A member of Changuina community took to the microphone after that and stated that “the best defense against pineapple monoculture expansion is the small-scale ownership of land, in the hands of the peasants”. This is not a surprising statement, as Chánguina is a land in dispute with a banana plantation company, for several years now. It is occupied by ex- banana plantation workers, who have started to grow their own crops there. This is a conflict that has been reported by Que Pasa Osa.
It was Mrs. Ana´s turn to talk about her reason to be at the March “We peasants need our land to work it, to produce our food, we don´t want pineapple, and we don´t want any eviction in our land. We represent our Chánguina and Térraba fincas, we are struggling to keep the land to work it”.
Mrs. Sonia, from Finca 6 said “we are here to make ourselves heard clear: we reject the pineapple project in Osa, we don´t want the destruction it brings, we want our sons and daughters to get to know our nature and resources as we know them. This is why we are here today”.
There was also representation from the northern region. Communities who have been suffering the impact of pineapple, and decided to join the protest. A representant from the north said “we left our community today at 2am, because we had to be here with the communities of Osa, protesting pineapple monoculture. We have suffered long enough and it is time to stop it”.
Finca 9 was represented by a woman who stated: “Here we are, representing the Palmar Sur communities. Too many people are sick or have died because of the poisonous pineapple. We are invaded by pineapple expansion all over the country. We are struggling to keep our southern region clean and not poisoned by this expansion. We need to stop it. We have to be strong and continue struggling.
The last testimony at the National Museum was given by Erlinda, from Siquirres- Guácimo- Pococí, a community leader who is very well known for her ongoing legal and social battle against pineapple monoculture. “ We have been able to prove in court several cases in which this activity has invaded river margins, protected areas, and wetlands. We are united against pineapple expansion in Costa Rica. We have been suffering and struggling for years and we stand in solidarity with the south”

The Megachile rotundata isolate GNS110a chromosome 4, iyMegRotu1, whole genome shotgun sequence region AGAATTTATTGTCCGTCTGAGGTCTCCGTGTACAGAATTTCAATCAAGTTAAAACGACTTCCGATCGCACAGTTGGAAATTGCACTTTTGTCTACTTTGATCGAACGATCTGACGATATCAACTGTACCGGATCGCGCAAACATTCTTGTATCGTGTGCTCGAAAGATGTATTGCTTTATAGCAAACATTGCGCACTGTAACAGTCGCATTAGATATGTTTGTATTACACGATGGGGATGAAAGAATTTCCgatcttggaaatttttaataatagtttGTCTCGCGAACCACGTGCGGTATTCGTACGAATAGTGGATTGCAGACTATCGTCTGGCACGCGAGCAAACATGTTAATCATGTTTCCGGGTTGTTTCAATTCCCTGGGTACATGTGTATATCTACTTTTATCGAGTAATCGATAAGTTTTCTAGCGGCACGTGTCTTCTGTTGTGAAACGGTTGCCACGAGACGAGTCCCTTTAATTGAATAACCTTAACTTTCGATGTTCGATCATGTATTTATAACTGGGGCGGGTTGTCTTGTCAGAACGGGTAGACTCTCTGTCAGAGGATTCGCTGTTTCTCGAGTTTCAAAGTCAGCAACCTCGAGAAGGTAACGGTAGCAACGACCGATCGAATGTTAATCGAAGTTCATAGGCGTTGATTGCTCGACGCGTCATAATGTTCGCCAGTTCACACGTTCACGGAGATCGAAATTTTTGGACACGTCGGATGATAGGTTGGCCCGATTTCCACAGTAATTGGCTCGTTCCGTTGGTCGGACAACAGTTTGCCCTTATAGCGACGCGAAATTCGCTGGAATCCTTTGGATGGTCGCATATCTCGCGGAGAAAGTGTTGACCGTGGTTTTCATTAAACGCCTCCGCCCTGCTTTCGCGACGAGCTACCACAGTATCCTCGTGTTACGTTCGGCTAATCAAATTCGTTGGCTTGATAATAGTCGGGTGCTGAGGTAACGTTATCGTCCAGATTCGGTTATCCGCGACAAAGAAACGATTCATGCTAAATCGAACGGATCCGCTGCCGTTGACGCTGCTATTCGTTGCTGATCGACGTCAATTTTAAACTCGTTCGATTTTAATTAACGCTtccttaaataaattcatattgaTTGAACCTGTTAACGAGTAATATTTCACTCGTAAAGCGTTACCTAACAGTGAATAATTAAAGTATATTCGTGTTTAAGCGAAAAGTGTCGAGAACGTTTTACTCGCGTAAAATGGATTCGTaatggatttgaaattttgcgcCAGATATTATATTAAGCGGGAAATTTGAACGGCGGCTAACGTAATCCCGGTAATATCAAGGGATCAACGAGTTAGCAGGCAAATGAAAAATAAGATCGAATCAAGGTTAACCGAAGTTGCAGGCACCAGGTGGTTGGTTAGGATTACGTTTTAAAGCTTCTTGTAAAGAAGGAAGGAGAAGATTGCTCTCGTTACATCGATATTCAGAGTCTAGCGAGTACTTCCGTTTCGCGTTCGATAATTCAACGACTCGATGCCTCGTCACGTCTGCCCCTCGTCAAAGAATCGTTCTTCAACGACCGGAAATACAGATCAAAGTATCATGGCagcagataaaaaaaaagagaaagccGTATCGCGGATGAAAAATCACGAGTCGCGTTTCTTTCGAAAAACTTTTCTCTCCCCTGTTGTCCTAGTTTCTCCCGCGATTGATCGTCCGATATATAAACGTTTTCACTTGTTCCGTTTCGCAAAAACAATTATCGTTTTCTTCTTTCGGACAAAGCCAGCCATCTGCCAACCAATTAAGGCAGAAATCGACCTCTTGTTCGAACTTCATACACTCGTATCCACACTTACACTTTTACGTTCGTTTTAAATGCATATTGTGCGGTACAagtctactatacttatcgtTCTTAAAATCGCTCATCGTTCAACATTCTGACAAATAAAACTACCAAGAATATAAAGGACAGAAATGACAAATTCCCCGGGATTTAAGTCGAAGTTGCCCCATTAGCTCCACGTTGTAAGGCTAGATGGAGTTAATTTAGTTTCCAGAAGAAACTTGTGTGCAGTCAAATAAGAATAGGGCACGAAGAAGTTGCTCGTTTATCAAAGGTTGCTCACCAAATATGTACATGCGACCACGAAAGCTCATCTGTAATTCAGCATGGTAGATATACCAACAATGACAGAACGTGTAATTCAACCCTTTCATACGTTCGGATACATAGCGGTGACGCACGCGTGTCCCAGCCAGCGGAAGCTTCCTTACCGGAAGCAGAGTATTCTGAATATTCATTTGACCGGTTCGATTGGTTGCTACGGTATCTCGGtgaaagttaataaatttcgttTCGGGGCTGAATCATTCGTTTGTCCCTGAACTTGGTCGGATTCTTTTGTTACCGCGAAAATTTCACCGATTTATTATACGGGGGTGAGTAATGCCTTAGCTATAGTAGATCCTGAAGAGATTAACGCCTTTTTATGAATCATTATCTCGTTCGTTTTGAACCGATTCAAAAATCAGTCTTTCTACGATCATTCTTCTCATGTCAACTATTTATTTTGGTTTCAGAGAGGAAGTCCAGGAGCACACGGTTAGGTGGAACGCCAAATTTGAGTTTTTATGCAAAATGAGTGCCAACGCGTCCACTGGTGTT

Before te protest moved to the Ministry of Environment, the Congresswoman Patricia Mora declared that her heart was not at Congress inside those walls, but was with the Changuina and Terraba peasants who are struggling for that land. “we will be giving a legal battle to defend the right of the peasants”.
The testimonies continued at the Ministry o Environment. At some point an astonished crowd was listening carefully to a woman who narrated how she grew up in banana and then pineapple fields; how her whole family had been affected, sick, or dead, by pesticides and by living in an exposed and toxic environment. This was probably a moment of silence when the crowd realized how serious this is. It is a matter of life or death in many communities around the country.
A duet of actors also performed a “happening”, dressed up as bizarre business corporation characters. They also had a nylon stocking on their heads, making them look like criminals. At some point, someone took their pineapples and threw them on the floor, as the angry “suits” yelled “Do not touch my pineapple! Don´t you dare touch my pineapple!”.
The third and final stop for this enthusiastic and determined crowd was the Supreme Court. Two legal actions were presented (see our other piece with details) by Mauricio Alvarez, President of FECON (Costa Rican Ecologist Association), and Edgardo Araya member of Congress. Their aim is to achieve the annulment of SETENA´s environmental permit to Del Monte´s pineapple expansion plans. The permit was given by SETENA last December 15th, in a record 11-day analysis (reported previously in a TCRN).
Written by Alicia Casas